Shalmaneser


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Shalmaneser

 

In Assyria:

Shalmaneser I. Shalmaneser I, according to most historians, was king from approximately 1280 B.C. to 1260 B.C. Shalmaneser continued the struggle with the state of Mitanni begun by his father, Adadnirari I. Shalmaneser routed the Mitanni troops and the Hittite and Aramaean auxiliary detachments, thereby in effect destroying the Mitanni state. The advance of Shalmaneser’s troops to Carchemish threatened the Hittites and Egypt, thus hastening the conclusion of peace between the Hittite king Hattusilis III and the Egyptian pharaoh Rameses II; it also brought about a renewal of the Hittite-Babylonian alliance. In the north, Shalmaneser I inflicted a defeat upon an alliance of Urartian tribes.

Shalmaneser III. Shalmaneser III was king from 859 B.C. to 825 or 824 B.C. Son of and successor to Ashurnasirpal II, he conquered the kingdom of the Bit Adini on the middle Euphrates and exacted tribute from a number of states in northern Syria. Shalmaneser’s attempt to take possession of the Kingdom of Damascus ended in failure. He received tribute from Phoenician trading cities and from the Kingdom of Israel. From the Zagros Mountains, he carried out pillaging raids to the east against Media as well as against Urartu.

Shalmaneser V. Shalmaneser V was king from 727 B.C. to 722 B.C. Son of and successor to Tiglath-pileser III, he was also king of Babylon (under the name of Ululai). He conducted military operations against Tyre and the Kingdom of Israel. Shalmaneser V abolished the privileges and immunities of the temple cities (Ashur, Sippar, Nippur, and Babylon), substituting taxes and obligations. He was overthrown in 722 B.C. during a siege of Samaria.

References in periodicals archive ?
In the British Museum, two colossal statues are displayed as massive doorkeepers in front of the entrance gate to the reconstructed palace room of the Assyrian kings Ashurnasirpal II and Shalmaneser III from Nimrod.
Karlsson has revised his 2013 doctoral dissertation at Uppsala University and expanded the coverage from two kings--Ashurnasirpal II and Shalmaneser III--to consider the propaganda of all the kings of the Early Neo-Assyrian Period (934-745 BCE).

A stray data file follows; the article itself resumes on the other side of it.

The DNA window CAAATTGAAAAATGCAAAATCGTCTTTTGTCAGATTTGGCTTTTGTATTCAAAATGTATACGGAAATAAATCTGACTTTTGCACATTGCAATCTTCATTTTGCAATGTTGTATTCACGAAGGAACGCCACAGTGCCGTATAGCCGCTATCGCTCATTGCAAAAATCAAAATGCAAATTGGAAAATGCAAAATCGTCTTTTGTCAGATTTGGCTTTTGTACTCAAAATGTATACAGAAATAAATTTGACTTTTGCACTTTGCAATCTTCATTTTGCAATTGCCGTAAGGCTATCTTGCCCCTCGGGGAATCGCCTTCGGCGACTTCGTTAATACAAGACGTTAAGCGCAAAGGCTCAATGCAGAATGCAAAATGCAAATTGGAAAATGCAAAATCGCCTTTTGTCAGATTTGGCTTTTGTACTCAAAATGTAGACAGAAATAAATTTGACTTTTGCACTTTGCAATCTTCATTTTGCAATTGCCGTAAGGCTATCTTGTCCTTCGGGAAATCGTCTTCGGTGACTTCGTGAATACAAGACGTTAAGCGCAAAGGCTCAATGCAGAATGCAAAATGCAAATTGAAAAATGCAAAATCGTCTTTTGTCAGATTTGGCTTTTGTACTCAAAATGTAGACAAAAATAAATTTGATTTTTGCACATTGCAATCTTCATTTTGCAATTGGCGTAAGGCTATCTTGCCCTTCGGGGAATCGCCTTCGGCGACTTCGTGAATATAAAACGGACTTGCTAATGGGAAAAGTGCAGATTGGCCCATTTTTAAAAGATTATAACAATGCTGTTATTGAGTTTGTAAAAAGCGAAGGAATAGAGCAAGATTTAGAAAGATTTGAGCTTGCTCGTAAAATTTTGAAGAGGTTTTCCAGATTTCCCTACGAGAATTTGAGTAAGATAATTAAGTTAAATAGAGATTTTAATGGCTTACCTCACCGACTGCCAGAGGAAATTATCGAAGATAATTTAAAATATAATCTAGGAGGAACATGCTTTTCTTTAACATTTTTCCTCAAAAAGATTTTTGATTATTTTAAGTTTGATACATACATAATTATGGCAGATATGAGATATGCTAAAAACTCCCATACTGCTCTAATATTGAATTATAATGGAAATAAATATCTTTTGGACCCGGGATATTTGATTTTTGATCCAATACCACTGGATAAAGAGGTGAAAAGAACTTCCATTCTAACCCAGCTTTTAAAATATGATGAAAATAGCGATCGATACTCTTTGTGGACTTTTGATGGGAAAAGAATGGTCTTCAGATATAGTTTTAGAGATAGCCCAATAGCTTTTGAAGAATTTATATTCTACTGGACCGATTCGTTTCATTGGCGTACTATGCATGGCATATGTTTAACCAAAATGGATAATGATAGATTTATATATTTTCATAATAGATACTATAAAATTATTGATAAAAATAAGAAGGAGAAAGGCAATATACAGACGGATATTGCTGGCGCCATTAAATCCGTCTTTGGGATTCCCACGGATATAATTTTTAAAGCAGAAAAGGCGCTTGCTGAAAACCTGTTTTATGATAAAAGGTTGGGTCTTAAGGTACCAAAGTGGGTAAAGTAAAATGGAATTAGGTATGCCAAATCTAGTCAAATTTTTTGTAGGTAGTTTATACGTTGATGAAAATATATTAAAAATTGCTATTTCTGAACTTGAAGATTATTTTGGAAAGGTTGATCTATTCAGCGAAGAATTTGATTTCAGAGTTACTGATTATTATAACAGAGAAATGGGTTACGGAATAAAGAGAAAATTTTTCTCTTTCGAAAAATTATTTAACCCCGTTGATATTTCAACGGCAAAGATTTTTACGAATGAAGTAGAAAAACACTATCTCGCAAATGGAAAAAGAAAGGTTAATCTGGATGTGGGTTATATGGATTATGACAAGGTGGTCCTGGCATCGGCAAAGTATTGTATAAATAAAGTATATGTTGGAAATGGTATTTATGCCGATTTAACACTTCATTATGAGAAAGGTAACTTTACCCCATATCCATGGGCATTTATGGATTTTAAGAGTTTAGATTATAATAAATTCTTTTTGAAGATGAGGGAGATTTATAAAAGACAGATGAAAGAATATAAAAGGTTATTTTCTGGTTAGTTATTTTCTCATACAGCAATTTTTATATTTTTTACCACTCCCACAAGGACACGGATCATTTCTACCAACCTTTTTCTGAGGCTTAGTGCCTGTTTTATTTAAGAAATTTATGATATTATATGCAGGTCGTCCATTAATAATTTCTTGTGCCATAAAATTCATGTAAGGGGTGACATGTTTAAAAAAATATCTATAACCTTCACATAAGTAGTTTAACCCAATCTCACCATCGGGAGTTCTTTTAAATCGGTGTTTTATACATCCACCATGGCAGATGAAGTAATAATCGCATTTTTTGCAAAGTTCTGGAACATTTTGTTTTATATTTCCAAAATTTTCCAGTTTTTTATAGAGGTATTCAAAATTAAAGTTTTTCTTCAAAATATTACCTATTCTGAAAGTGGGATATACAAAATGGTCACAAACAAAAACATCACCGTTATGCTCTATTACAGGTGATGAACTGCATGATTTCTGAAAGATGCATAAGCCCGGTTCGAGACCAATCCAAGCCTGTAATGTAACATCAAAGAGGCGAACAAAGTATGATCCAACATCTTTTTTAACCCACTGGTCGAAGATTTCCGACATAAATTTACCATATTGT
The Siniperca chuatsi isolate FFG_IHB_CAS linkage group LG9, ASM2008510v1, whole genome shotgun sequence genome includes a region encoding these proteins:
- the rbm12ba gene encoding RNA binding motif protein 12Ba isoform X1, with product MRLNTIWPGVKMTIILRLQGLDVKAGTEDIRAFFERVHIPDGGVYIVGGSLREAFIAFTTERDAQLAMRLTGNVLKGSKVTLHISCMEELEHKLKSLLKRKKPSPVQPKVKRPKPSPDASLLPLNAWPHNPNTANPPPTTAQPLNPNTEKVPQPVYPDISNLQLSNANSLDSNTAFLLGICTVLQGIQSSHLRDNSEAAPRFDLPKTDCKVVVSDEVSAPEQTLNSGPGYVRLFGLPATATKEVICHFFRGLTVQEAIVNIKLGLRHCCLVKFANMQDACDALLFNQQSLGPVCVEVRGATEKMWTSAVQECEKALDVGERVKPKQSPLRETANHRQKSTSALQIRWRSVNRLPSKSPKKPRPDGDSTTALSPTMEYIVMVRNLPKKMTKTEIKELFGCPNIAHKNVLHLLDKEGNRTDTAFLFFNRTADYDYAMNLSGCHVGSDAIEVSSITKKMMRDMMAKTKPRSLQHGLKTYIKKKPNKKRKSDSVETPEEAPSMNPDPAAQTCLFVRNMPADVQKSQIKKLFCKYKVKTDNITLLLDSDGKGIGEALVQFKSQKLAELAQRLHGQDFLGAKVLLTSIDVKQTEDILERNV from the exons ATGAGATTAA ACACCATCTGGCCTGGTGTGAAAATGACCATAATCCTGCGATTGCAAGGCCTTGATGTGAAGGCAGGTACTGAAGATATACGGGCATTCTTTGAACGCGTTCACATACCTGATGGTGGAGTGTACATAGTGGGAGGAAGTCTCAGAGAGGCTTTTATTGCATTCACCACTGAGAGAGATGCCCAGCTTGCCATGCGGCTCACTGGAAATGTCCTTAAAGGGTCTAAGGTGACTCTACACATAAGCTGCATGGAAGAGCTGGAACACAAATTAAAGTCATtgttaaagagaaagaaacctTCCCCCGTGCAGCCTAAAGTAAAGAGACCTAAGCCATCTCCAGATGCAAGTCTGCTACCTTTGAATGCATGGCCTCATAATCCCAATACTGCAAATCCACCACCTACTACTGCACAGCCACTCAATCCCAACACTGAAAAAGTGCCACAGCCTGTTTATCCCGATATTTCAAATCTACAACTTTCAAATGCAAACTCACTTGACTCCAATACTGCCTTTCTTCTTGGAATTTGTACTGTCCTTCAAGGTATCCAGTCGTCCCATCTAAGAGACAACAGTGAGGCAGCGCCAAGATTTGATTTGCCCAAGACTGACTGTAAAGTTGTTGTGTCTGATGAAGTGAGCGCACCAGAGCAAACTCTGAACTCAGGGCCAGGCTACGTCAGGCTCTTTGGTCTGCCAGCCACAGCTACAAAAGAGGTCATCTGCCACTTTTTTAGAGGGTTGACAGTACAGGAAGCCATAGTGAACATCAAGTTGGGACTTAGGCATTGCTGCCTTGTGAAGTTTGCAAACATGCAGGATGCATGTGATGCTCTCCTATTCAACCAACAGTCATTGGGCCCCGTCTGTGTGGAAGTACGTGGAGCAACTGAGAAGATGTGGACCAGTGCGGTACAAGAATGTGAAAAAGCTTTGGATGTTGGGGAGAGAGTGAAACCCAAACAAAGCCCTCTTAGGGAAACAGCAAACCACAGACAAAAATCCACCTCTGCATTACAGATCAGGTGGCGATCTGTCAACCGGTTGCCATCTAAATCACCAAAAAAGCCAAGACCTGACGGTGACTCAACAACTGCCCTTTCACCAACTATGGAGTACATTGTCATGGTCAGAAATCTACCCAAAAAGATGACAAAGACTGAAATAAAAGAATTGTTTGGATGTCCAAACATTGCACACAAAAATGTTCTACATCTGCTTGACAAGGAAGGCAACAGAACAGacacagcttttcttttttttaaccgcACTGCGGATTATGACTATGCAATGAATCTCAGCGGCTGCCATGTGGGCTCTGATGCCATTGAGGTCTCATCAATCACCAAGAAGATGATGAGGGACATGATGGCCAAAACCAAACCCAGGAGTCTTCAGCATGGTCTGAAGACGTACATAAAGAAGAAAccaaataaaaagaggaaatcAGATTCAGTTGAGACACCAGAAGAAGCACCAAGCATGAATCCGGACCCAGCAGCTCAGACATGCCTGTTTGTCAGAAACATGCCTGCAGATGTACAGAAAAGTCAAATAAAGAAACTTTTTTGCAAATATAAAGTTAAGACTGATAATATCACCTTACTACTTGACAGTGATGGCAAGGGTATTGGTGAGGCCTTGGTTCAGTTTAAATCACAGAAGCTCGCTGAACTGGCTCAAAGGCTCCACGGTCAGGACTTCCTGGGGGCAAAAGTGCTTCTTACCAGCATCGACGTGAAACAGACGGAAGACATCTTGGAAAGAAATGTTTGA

Chapter two presents the archaeological evidence for the campaigns of Tiglath-pileser III, Shalmaneser V, and Sargon II against the kingdom of Israel, whose capital city Samaria was ultimately captured in 722 B.
We also gather from an extra-biblical source, the Black Obelisk of Shalmaneser III, that in 841 BCE the Assyrian monarch received precious tribute from Jehu King of Israel, including gold, silver, and lead.
A lengthy Hieroglyphic Luwian inscription, carved in raised relief across its back, records the campaigns and accomplishments of Suppiluliuma, likely the same Patinean king who faced a Neo-Assyrian onslaught of Shalmaneser III as part of a Syrian-Hittite coalition in 858 BC.
The famous Black Obelisk of Shalmaneser III recorded "I received the tribute of the people of Tyre, Sidon, and of Jehu, son of Omri", while Sennacherib boasted "I reduced his (Hezekiah's) country but I still increased the tribute.
com)-- Hixenbaugh Ancient Art Ltd announces the exhibition of two rare and important Neo-Assyrian military artifacts dating to the 9th century BC: a bronze quiver inscribed with the name of King Shalmaneser III, ca.
According to the "Monolith Inscription" of Assyrian King Shalmaneser III, Ahab provided 10,000 men and 2,000 chariots as part of a rebelling coalition that faced the emerging superpower of Assyria at the Battle of Qarqar in Syria in 853 BCE.
The city was built in the 13th century BC by Assyrian king Shalmaneser I before becoming the capital of the Assyrian Empire 500 years later.
Other findings include a brick with the name of the Assyrian king shalmaneser III on it.
In addition, she includes other ancient texts, such as the Mesha Inscription and the Black Obelisk of Shalmaneser III, to familiarize the reader with nations, kings, and forms of written communication within Israel's broader geopolitical sphere.